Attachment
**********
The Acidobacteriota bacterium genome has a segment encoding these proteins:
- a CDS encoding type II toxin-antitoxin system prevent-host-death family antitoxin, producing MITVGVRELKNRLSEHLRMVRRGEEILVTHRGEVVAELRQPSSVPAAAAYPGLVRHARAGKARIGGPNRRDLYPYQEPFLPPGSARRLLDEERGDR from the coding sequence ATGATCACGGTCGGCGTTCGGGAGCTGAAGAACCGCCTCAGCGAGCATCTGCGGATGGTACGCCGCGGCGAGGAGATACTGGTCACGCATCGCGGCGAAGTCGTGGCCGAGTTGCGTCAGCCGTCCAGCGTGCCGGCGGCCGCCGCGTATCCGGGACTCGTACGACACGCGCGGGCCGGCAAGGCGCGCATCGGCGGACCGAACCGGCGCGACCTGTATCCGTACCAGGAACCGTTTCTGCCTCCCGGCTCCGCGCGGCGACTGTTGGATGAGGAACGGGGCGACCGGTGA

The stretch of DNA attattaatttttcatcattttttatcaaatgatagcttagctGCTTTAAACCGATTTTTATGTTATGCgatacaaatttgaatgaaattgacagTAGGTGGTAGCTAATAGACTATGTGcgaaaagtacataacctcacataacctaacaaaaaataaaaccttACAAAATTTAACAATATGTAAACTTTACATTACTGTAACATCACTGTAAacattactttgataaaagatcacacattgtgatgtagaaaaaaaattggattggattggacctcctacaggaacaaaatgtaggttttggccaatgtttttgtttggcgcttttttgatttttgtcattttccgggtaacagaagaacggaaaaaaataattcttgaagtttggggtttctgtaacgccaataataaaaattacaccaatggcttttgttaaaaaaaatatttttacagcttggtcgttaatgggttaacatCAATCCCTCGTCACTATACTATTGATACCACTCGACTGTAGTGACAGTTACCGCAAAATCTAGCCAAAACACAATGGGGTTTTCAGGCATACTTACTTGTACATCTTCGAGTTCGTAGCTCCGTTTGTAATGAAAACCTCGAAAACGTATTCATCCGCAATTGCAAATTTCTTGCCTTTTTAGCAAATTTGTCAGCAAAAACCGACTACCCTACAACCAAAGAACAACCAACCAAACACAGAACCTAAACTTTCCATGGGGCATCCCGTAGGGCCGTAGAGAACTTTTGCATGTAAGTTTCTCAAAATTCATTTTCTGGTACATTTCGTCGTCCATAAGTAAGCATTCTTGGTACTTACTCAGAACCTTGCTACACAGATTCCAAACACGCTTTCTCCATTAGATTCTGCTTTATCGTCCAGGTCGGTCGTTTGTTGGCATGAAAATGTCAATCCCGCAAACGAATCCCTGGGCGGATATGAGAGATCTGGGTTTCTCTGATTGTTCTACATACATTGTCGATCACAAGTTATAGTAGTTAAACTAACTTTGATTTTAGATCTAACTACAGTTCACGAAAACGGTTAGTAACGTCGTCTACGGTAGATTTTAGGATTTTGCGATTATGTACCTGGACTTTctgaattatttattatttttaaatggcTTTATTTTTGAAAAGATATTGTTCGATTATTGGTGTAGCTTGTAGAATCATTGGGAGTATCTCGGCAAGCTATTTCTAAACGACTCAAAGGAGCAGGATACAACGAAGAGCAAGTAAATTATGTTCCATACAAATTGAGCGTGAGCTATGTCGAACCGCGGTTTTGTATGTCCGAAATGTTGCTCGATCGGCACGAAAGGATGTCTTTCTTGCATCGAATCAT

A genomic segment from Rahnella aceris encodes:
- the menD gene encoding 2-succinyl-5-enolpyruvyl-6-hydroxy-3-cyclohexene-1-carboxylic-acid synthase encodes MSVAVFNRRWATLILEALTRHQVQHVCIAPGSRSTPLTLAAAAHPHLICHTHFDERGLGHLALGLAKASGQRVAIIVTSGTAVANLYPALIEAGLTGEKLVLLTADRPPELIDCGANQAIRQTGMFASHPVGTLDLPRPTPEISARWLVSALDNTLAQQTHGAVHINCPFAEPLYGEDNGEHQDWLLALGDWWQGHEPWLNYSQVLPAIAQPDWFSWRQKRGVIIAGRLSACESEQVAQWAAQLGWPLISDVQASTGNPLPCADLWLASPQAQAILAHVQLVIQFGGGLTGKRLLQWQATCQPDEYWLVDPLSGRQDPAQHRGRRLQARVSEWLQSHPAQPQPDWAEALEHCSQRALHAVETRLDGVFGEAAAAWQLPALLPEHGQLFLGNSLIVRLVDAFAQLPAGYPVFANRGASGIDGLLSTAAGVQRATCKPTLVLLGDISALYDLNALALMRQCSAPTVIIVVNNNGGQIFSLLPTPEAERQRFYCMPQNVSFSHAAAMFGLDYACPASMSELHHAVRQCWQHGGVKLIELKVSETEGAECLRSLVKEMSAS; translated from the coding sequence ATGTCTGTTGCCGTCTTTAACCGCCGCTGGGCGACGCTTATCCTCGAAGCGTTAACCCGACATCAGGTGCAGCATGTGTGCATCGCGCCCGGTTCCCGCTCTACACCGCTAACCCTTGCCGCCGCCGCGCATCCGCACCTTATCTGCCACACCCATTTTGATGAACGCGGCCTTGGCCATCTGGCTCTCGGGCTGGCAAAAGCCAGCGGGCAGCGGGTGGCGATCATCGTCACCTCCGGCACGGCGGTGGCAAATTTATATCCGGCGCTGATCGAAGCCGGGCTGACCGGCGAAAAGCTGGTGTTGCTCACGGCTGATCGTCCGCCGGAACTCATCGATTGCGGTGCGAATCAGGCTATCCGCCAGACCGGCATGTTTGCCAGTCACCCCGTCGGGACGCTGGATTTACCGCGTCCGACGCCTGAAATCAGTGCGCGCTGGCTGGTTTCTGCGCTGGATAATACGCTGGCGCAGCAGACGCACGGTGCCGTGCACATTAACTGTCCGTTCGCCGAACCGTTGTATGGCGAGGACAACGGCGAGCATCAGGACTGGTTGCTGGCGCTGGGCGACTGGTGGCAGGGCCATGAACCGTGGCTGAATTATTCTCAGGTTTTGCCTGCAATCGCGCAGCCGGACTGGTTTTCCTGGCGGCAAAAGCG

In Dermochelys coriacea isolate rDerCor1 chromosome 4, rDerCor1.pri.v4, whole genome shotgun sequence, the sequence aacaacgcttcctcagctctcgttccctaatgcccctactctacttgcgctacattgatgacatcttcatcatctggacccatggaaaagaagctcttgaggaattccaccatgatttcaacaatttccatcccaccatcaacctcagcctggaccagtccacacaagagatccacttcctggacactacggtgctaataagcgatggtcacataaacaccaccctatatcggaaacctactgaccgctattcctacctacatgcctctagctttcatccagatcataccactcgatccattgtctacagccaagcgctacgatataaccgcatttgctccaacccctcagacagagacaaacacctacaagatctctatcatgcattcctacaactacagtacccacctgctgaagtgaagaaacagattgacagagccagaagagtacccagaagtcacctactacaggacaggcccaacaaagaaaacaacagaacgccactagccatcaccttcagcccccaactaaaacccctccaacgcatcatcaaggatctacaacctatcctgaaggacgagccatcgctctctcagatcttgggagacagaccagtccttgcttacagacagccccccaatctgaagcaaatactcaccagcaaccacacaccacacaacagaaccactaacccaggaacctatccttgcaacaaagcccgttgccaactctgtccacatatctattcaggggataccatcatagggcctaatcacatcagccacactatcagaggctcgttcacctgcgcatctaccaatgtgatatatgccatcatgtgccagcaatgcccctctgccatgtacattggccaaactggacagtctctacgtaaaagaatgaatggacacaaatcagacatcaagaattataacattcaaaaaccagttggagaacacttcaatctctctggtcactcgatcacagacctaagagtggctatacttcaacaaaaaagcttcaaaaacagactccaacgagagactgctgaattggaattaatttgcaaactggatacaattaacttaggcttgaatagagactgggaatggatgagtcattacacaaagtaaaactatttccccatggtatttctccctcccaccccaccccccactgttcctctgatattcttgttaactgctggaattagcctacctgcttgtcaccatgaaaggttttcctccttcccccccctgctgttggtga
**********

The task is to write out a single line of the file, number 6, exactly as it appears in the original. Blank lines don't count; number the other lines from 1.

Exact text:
In Dermochelys coriacea isolate rDerCor1 chromosome 4, rDerCor1.pri.v4, whole genome shotgun sequence, the sequence aacaacgcttcctcagctctcgttccctaatgcccctactctacttgcgctacattgatgacatcttcatcatctggacccatggaaaagaagctcttgaggaattccaccatgatttcaacaatttccatcccaccatcaacctcagcctggaccagtccacacaagagatccacttcctggacactacggtgctaataagcgatggtcacataaacaccaccctatatcggaaacctactgaccgctattcctacctacatgcctctagctttcatccagatcataccactcgatccattgtctacagccaagcgctacgatataaccgcatttgctccaacccctcagacagagacaaacacctacaagatctctatcatgcattcctacaactacagtacccacctgctgaagtgaagaaacagattgacagagccagaagagtacccagaagtcacctactacaggacaggcccaacaaagaaaacaacagaacgccactagccatcaccttcagcccccaactaaaacccctccaacgcatcatcaaggatctacaacctatcctgaaggacgagccatcgctctctcagatcttgggagacagaccagtccttgcttacagacagccccccaatctgaagcaaatactcaccagcaaccacacaccacacaacagaaccactaacccaggaacctatccttgcaacaaagcccgttgccaactctgtccacatatctattcaggggataccatcatagggcctaatcacatcagccacactatcagaggctcgttcacctgcgcatctaccaatgtgatatatgccatcatgtgccagcaatgcccctctgccatgtacattggccaaactggacagtctctacgtaaaagaatgaatggacacaaatcagacatcaagaattataacattcaaaaaccagttggagaacacttcaatctctctggtcactcgatcacagacctaagagtggctatacttcaacaaaaaagcttcaaaaacagactccaacgagagactgctgaattggaattaatttgcaaactggatacaattaacttaggcttgaatagagactgggaatggatgagtcattacacaaagtaaaactatttccccatggtatttctccctcccaccccaccccccactgttcctctgatattcttgttaactgctggaattagcctacctgcttgtcaccatgaaaggttttcctccttcccccccctgctgttggtga